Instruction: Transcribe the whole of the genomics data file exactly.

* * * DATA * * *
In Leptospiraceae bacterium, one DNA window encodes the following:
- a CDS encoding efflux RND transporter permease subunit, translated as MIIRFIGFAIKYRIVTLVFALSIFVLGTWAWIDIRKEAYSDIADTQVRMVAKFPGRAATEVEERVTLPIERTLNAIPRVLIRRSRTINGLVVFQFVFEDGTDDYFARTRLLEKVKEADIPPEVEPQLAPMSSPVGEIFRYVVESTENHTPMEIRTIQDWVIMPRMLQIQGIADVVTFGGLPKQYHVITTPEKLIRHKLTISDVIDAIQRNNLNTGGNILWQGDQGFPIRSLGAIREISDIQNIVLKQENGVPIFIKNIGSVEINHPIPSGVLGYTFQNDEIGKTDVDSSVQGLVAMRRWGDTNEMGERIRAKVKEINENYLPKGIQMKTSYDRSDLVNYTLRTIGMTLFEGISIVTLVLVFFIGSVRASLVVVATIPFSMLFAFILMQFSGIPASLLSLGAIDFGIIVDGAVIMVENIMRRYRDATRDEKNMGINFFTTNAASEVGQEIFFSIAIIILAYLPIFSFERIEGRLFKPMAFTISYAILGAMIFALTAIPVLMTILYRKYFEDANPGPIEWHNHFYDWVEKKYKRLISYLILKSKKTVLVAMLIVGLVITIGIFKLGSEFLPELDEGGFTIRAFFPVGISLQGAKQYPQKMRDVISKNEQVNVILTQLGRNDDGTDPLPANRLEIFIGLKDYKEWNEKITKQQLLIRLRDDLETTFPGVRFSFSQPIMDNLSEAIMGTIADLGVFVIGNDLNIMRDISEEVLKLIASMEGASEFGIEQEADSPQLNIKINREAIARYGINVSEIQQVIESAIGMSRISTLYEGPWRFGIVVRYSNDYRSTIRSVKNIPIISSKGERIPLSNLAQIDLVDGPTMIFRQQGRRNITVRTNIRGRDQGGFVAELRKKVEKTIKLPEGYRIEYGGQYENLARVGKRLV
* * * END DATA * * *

In Leptospiraceae bacterium, one DNA window encodes the following:
- a CDS encoding efflux RND transporter permease subunit, translated as MIIRFIGFAIKYRIVTLVFALSIFVLGTWAWIDIRKEAYSDIADTQVRMVAKFPGRAATEVEERVTLPIERTLNAIPRVLIRRSRTINGLVVFQFVFEDGTDDYFARTRLLEKVKEADIPPEVEPQLAPMSSPVGEIFRYVVESTENHTPMEIRTIQDWVIMPRMLQIQGIADVVTFGGLPKQYHVITTPEKLIRHKLTISDVIDAIQRNNLNTGGNILWQGDQGFPIRSLGAIREISDIQNIVLKQENGVPIFIKNIGSVEINHPIPSGVLGYTFQNDEIGKTDVDSSVQGLVAMRRWGDTNEMGERIRAKVKEINENYLPKGIQMKTSYDRSDLVNYTLRTIGMTLFEGISIVTLVLVFFIGSVRASLVVVATIPFSMLFAFILMQFSGIPASLLSLGAIDFGIIVDGAVIMVENIMRRYRDATRDEKNMGINFFTTNAASEVGQEIFFSIAIIILAYLPIFSFERIEGRLFKPMAFTISYAILGAMIFALTAIPVLMTILYRKYFEDANPGPIEWHNHFYDWVEKKYKRLISYLILKSKKTVLVAMLIVGLVITIGIFKLGSEFLPELDEGGFTIRAFFPVGISLQGAKQYPQKMRDVISKNEQVNVILTQLGRNDDGTDPLPANRLEIFIGLKDYKEWNEKITKQQLLIRLRDDLETTFPGVRFSFSQPIMDNLSEAIMGTIADLGVFVIGNDLNIMRDISEEVLKLIASMEGASEFGIEQEADSPQLNIKINREAIARYGINVSEIQQVIESAIGMSRISTLYEGPWRFGIVVRYSNDYRSTIRSVKNIPIISSKGERIPLSNLAQIDLVDGPTMIFRQQGRRNITVRTNIRGRDQGGFVAELRKKVEKTIKLPEGYRIEYGGQYENLARVGKRLV